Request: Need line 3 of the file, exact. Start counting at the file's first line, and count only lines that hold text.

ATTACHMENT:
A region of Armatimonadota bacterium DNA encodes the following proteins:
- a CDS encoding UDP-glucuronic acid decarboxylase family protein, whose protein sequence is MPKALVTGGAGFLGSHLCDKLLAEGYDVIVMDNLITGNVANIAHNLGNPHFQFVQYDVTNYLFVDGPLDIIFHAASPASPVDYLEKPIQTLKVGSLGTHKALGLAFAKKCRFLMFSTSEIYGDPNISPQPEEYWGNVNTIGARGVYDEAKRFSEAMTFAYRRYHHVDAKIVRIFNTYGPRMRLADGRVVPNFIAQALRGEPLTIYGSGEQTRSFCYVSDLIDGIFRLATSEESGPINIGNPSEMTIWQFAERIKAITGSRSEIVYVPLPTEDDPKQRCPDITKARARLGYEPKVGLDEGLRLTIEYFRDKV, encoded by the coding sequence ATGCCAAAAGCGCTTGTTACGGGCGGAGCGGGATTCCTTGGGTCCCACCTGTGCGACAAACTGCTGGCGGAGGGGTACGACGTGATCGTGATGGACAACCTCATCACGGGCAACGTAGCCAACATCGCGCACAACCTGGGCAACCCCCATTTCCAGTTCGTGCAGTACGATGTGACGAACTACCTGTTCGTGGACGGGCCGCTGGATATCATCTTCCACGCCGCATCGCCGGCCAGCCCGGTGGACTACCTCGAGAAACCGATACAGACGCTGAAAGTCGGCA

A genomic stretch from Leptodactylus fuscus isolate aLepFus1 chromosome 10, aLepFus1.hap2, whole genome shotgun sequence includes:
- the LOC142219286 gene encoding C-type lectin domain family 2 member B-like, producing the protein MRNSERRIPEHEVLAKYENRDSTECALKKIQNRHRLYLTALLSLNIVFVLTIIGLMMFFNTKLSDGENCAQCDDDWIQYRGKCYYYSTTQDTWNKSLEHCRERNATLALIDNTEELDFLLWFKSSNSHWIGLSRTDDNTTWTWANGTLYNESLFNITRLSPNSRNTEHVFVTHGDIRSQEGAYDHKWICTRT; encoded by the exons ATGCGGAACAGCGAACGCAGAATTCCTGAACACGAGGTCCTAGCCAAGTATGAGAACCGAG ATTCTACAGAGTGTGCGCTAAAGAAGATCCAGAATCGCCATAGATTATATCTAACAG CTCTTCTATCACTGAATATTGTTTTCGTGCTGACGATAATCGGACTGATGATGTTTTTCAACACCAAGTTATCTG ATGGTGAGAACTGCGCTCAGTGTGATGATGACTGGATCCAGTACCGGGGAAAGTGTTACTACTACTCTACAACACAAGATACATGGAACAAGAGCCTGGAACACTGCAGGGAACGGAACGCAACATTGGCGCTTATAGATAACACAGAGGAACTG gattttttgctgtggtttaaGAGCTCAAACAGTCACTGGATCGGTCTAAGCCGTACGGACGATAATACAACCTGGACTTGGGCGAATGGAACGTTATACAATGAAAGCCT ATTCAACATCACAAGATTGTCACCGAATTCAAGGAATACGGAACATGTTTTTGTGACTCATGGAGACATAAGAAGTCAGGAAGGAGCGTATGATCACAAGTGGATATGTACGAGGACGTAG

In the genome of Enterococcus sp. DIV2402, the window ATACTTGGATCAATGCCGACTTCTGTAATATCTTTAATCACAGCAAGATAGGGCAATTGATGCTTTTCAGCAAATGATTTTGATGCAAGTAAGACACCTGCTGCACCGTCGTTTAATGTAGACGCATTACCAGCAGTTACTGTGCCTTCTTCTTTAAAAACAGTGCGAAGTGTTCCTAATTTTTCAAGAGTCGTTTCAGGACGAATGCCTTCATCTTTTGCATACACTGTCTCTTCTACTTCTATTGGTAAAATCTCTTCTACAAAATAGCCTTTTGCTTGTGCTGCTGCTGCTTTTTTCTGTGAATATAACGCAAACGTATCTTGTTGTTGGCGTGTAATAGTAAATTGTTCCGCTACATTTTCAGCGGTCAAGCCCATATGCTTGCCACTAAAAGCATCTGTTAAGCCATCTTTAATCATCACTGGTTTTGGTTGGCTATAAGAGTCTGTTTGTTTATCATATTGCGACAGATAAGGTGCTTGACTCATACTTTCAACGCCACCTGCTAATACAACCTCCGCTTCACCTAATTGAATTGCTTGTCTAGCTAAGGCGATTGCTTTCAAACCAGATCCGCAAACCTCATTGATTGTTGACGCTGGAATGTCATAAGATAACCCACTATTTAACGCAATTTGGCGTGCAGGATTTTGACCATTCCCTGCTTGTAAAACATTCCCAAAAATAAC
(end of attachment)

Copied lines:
A genomic stretch from Leptodactylus fuscus isolate aLepFus1 chromosome 10, aLepFus1.hap2, whole genome shotgun sequence includes: